By COREY LEVITAN
Brigitte Noel sits on a portable chair on the rocks at La Jolla Cove, Sept. 19. She concentrates on a male and female sea lion surrounded by pups.
Lots of voices have chimed in on this hot-button La Jolla issue. One that’s decidedly missing is that of the sea lions themselves. Noel, an animal psychic, agreed to try opening a channel.
What could it hurt?
Noel has an office in her Mission Hills home in which she sees troubled pets and their humans. She’s worked as what she calls an animal “clair-sentient” for 23 years.
“You have to totally respect what’s coming from the animal and not try to change or edit it,” she explains.
Noel says she grew up unaware of her telepathic ability because “I thought people around me were perceiving everything I was, too.”
Brains communicate with the bodies they’re encased in via a series of nerves. These are basically wires, Noel analogizes, and her communication is “like wi-fi.”
“I’m plugging in to a frequency that’s on a network,” she says.
Noel begins The Cove session by quieting her mind and using it to transmit an invitation to communicate.
“You have to zone in on one of them who’s willing to do this,” she explained beforehand. “You don’t assume that they’re just going to want to talk to you.”
One male sea lion sits up and barks almost immediately.
Noel asks for his feelings about this place. If Noel can somehow convince the sea lions to relocate without having to be displaced, she could get a day named after her in La Jolla, parades, the works.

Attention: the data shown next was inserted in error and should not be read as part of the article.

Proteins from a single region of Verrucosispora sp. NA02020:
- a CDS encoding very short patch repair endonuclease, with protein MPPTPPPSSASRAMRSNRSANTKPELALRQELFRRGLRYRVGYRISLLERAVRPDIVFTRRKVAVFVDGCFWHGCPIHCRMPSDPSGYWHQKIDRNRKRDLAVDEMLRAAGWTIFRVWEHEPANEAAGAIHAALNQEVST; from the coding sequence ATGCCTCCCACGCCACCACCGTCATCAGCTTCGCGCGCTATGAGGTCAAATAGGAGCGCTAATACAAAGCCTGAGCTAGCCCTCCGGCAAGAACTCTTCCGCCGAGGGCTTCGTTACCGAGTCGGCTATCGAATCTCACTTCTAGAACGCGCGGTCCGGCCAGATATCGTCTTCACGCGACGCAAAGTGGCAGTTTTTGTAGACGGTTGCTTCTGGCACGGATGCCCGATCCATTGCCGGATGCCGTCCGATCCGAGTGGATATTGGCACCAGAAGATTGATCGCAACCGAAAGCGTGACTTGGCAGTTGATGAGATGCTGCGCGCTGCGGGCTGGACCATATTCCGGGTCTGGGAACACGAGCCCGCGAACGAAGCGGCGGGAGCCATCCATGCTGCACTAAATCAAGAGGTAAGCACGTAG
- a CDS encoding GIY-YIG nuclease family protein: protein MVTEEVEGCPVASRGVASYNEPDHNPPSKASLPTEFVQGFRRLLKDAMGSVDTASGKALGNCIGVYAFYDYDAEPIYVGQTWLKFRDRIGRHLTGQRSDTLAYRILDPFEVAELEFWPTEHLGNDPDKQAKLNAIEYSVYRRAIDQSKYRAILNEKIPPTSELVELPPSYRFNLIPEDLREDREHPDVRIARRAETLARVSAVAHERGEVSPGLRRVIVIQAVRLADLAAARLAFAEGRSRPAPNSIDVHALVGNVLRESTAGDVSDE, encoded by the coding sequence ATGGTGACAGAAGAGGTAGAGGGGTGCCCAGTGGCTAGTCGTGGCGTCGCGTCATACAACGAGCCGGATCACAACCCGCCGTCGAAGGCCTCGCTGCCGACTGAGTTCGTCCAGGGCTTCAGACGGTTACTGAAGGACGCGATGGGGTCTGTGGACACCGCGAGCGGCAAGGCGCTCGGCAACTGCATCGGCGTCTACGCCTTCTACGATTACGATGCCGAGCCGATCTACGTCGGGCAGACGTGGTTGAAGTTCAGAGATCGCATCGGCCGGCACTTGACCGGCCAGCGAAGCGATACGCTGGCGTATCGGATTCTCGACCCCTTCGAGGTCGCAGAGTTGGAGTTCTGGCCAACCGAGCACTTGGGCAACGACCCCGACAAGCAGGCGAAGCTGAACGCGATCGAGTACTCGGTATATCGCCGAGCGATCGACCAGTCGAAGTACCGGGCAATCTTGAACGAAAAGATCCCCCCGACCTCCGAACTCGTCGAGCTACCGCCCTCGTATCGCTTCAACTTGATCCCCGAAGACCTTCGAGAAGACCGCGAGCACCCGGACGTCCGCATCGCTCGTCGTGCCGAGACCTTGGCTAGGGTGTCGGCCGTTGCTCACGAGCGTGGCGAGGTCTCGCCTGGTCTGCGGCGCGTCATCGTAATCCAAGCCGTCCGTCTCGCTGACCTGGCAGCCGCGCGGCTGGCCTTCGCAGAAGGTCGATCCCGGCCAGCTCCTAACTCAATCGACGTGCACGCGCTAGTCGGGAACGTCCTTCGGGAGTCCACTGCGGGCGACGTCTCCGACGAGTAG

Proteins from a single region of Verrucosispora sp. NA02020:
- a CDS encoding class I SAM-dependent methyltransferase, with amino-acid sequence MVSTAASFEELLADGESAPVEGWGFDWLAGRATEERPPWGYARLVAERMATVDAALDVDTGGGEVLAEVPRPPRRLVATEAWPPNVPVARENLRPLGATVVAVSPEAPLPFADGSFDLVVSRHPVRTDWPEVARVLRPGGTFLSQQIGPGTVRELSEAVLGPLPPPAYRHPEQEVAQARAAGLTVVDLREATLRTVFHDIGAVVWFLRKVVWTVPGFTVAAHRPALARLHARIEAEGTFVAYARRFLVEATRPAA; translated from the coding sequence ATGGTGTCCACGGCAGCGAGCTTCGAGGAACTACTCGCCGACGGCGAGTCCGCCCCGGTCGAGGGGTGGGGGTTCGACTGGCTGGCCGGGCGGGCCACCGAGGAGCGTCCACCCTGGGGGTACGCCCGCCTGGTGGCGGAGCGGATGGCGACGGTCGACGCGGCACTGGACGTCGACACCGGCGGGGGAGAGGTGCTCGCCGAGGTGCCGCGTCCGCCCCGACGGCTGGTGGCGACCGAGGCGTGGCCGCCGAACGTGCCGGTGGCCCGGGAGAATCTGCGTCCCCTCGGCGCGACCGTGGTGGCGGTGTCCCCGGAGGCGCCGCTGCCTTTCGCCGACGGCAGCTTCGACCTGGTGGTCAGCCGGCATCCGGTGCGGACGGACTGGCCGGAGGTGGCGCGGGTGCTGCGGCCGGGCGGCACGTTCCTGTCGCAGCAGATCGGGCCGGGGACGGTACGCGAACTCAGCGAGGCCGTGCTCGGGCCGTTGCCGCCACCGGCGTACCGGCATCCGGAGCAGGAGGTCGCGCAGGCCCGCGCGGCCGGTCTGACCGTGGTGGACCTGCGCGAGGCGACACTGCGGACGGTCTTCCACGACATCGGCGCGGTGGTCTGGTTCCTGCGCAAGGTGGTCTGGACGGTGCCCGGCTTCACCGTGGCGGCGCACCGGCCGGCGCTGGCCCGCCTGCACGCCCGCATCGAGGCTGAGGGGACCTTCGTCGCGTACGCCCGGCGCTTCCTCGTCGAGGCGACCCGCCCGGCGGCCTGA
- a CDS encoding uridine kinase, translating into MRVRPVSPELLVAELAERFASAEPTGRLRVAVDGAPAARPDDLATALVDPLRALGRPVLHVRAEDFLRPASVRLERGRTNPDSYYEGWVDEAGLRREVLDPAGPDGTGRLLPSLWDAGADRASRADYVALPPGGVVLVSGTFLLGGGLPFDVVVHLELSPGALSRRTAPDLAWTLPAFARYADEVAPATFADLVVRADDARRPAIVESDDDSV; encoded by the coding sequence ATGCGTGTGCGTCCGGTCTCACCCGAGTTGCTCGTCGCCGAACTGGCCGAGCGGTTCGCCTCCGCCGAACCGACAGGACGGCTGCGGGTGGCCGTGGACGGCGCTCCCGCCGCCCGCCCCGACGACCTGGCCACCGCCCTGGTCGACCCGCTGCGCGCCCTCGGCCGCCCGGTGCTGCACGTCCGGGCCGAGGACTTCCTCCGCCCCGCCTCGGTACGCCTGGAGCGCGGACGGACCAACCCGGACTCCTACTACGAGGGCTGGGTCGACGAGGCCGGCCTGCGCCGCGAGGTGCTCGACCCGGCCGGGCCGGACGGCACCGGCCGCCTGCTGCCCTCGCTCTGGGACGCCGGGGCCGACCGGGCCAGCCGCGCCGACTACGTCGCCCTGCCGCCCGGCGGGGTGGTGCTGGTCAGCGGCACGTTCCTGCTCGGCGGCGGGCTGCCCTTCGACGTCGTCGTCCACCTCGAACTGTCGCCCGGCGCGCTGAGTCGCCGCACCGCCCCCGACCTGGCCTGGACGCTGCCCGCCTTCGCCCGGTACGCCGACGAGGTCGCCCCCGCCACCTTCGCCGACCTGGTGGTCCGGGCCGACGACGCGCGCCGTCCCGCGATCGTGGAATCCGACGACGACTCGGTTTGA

Noel receives the first message and jots it in her notepad. They come not in words, she says, but in pure emotions that require translating.
“We are home,” she writes. “We are very happy and content. This is our home and it is a good home.” Noel says she can’t tell whether the message comes from one particular sea lion or a larger collective.
Why some folks want them to leave …
The La Jolla coastline is the first on the Southern California mainland where sea lions have hauled out in significant numbers to demonstrate successful birthing and nursing.
That’s the good news. The bad is that a lack of water circulation due to The Cove’s shape, combined with all the sea lion feces, got La Jolla Cove named the fifth most bacteria-ridden beach in the State by the environmental nonprofit Heal the Bay in July.
Two weeks ago, La Jolla Town Council president Ann Kerr Bache declared war on the La Jolla sea lion colony. “There’s basically two choices,” she said. “Move and exclude the California sea lions according to legal, humane prescriptions of the Marine Animals Protections Act, or move and exclude recreational users of our waters.”
But back to the sea lions …
Noel asks the sea lions if they can’t possibly find somewhere else to live along the coast, since their presence here upsets the humans so much.
“We don’t understand” is the message this time. “This is our home. It is a good home.” Oh, and there’s a follow-up: “We can share. We are used to sharing. We share among us. Why can’t we share with you?”
Relocation is non-negotiable to the sea lions, Noel explains, because the concept of claiming territory doesn’t compute to them.
“It’s like the Native Americans we first encountered,” Noel says.
Brigitte Noel Day in La Jolla is looking less and less likely.